Places that Matter

Yonah Schimmel's Knish Bakery

click on image for slideshow
Storefront exterior, 2017
Storefront exterior, 2017
Shipping suggestions, 2017
Dining area with fan ephemera, 2017
Display case at the front of Yonah Schimmel's shop, 2017
Yonah Schimmel's Knish Bakery
Where a variety of knishes are baked from scratch daily
Place Details »

Place Matters Profile

Knish is a Yiddish word for dumpling. Yonah Schimmel—his wife invented the knish,” says Ellen Anistratov, sixth-generation owner of Yonah Schimmel’s, the Lower East Side’s original family-run knish bakery. “This is the first knishery that came to the United States. So you can make whatever you want and call it whatever you want. But it doesn’t make it original. They make those square, fried knishes? The ones that are like a meat patty, you know? That’s not a knish. So, I always tell people, if you haven’t tried Yonah Schimmel’s, you haven’t really had a knish.”
 
Apocryphal or not, the Schimmels are credited with introducing the American public to the true, pure form of the now-ubiquitous Jewish dumpling. Yonah and his wife came to the United States from Romania in 1890, when the Lower East Side was stronghold for the recently-arrived Eastern European Jewish community. Schimmel was a Torah scholar and hoped to earn a living through Talmudic training, but his working class neighbors could not afford to pay for religious education. So, Mrs. Schimmel began making knishes, which were sold from a pushcart that traversed the Lower East Side, Coney Island, and anywhere people could scrape together a handful of pennies for a warm, filling—and soon-to-be-familiar—snack.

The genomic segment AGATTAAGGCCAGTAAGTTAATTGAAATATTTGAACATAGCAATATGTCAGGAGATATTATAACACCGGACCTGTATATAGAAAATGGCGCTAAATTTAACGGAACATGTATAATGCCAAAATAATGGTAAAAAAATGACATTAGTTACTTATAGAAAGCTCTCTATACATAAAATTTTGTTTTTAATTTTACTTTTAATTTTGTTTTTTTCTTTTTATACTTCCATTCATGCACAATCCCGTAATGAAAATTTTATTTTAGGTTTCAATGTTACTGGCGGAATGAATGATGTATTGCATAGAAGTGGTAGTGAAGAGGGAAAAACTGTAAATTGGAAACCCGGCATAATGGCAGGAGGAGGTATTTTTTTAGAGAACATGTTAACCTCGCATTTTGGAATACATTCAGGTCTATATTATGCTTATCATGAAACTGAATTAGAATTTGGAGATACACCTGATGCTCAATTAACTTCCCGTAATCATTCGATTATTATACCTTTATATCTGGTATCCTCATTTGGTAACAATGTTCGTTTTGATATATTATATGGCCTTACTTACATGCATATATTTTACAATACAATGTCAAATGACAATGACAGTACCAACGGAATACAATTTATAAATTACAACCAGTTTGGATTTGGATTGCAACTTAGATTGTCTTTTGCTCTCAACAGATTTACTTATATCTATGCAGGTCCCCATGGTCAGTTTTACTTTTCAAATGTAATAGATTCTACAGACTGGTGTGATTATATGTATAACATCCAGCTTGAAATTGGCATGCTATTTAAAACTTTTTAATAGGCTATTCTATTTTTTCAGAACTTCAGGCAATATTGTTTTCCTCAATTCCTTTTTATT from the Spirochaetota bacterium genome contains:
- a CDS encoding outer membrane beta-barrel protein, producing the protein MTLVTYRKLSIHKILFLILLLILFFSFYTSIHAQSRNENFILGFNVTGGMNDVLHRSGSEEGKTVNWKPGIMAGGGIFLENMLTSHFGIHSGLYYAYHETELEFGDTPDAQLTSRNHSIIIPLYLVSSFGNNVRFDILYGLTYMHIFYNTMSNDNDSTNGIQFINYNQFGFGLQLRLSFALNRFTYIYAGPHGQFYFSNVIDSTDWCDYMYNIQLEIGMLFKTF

Satisfied bellies and wallets spelled success, so Schimmel and his cousin Joseph Berger rented a storefront on the north side Houston Street, where Peretz Square is today. In 1910, they moved the business to its current location on the south side of Houston, between 1st and 2nd Avenues. The business thrived, and Schimmel went back to studying while Berger took over catering to the cultured kosher set who frequented the theaters along Second Avenue when it was known as the Yiddish Rialto. But customers and culinary critics of all backgrounds have long appreciated the Lower East Side’s classic comfort food. In 1966, Milton Glazer and Jerome Snyder wrote, “No New York politician in the last fifty years has been elected to public office without having at least one photograph taken showing him on the Lower East Side with a knish in his face.”
 
The long list of Schimmel’s better-known devotees includes the likes of chefs Martha Stewart and Jamie Oliver, actors Barbara Streisand and Jerry O’Connell, and filmmakers Ron Howard and Francis Ford Coppola. Both anonymous and famous regulars come through the door as strangers and return again time and again as dear friends. Of meeting Francis Ford Coppola, Anistratov recalls, “the first time he came in he ordered a dozen kasha knishes.” Ellen was alone in the store and offered a congenial, “ ‘you look like an old customer.’ I was just creating conversation. I had no idea who he was. And he goes to me, ‘you probably know me from somewhere else.’” After a few rounds of declining to share his identity, Ellen had to know. “Are you an actor?” she persisted. Finally the customer scribbled his name on a postcard. “I couldn’t read it. He gave me that look like, ‘are you kidding me?’ So on the bottom he wrote, The Godfather. And I said, ‘Oh! Nice to meet you!’ He came back in 2010 for the 100th anniversary. We were like good buddies already.”